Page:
Koa Books


Koa Books

Books on Personal
Progressive Politics,
and Native Cultures

Voices of Dissent

On That Day Everybody Ate

by Margaret Trost

They Nourished and Fed My Soul


Manmi Dèt and I had just started climbing the hill to St. Clare’s Church for Mass. I was thrilled to be able to go to a service before Luke and I returned to Berkeley. Thick, black clouds were moving quickly over the mountains and seemed to be racing us to church. We grabbed each other’s hand and dashed for the sanctuary, while vendors rushed to cover their fruit stands, and those walking in the street ducked into the nearest shelter. Kids playing soccer with a crushed soda can stopped and took cover, too. Within seconds, the fierce storm drenched the whole neighborhood and turned the road into a river.

A young boy, about 13, walked casually across the churchyard, undisturbed by the wind and rain. He was carrying a bar of soap in his hand. I watched him stop at the corner of the church, and position himself directly under a stream of water that poured off the pitched roof. The water rushed down at the perfect angle for an outdoor shower. There, in the middle of the afternoon in the midst of thunder and lightning, he stood in his shorts and washed his hair, face, and body, rinsed off, and walked back home.

No one in the neighborhood had running water. Fr. Gerry told me the water pipes broke five years earlier, and the city couldn’t afford to fix them. Instead, women and children spent their days walking back and forth on the rugged roads to get water from a pump.

Most of the diseases that kill Haitian children come from drinking contaminated water. Bacteria thrive in untreated, unfiltered water, rusty pipes, and dirty faucets. Some of the kids I saw carrying water on the side of the road were using old paint or oil containers as their buckets.

It’s even harder to find potable water in the countryside. People climb up and down the mountainside to dip their jugs in rivers and streams. During part of the year, some of these natural water sources dry up, making the search for water even more difficult. Deforestation has turned much of Haiti into a near desert, where the rainy season is no longer predictable. No wonder Fr. Gerry said that water is the most precious, needed resource in Haiti.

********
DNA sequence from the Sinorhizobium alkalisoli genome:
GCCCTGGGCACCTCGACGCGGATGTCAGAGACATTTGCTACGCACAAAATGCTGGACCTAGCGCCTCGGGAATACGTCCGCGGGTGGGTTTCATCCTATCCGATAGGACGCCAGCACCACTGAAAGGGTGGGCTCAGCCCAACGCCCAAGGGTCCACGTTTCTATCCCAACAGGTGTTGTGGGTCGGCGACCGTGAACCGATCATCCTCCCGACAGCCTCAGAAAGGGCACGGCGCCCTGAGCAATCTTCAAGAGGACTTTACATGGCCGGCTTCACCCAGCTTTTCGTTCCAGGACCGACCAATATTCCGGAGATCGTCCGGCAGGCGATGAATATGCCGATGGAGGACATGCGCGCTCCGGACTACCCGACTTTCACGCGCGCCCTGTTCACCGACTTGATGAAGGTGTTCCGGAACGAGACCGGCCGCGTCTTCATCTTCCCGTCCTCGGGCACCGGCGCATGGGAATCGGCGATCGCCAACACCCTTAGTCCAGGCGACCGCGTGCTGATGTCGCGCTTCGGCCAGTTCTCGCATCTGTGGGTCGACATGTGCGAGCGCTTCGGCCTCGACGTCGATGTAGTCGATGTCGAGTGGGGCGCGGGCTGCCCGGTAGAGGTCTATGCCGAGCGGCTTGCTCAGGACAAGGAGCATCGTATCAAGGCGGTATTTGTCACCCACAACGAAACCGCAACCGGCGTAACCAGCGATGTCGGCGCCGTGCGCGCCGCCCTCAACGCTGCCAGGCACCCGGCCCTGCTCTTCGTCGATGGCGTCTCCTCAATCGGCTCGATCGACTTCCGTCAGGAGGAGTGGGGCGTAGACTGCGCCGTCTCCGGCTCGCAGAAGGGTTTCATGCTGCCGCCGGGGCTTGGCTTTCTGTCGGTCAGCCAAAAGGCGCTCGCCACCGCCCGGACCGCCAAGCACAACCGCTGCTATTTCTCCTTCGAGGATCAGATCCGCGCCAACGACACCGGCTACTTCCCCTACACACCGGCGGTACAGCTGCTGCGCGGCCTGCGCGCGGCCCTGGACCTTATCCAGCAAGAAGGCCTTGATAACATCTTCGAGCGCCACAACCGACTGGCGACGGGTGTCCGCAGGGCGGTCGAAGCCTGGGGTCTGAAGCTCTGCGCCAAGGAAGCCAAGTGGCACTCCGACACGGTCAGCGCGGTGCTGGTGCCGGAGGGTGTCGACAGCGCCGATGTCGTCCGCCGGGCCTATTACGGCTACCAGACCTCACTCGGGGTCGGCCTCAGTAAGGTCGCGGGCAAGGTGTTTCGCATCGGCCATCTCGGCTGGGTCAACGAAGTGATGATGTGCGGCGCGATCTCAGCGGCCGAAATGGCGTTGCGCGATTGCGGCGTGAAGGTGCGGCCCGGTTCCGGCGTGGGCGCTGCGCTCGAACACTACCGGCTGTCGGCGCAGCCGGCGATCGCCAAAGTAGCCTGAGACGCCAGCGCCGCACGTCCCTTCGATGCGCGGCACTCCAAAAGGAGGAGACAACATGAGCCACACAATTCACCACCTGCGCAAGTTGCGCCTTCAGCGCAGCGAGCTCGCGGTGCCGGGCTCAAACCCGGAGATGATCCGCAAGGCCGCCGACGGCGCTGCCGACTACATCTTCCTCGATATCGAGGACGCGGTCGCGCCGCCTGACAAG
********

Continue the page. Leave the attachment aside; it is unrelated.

The storm moved through quickly. As I sat next to Manmi Dèt in the second pew on the left, I looked at the women seated with us and wondered if they felt as thirsty as I did. They must have. Sweat poured down their faces and necks, but they sang and prayed and followed the liturgy with an attention and devotion that rose above thirst. I waited patiently for the service to end, wishing that I could stop thinking about water. But it was so hot, the humidity was thick, and the fans weren’t working. Later when Manmi Dèt poured me a tall glass of bottled water in her kitchen, I thought about the little girl in pink sneakers and wondered whether the water she was carrying was safe. 

The next morning, Luke and I flew home. The scenes of the gift distribution, the schoolroom, the orphanage, and the afternoon storm remained fixed in my mind. I’d only spent a few days in the Tiplas Kazo community on my trip with Paul and my trip with Luke, but I felt a growing connection to it. There was something about Fr. Gerry, the Dépestre family, the children, and everyone at St. Clare’s that nourished me and fed my soul. 

As I watched the Haitian coast disappear beneath my airplane window, I wondered where it all would lead. I had no idea. But uncharacteristically for me, I didn’t feel the need to know at that time. I was content to accept the mystery.


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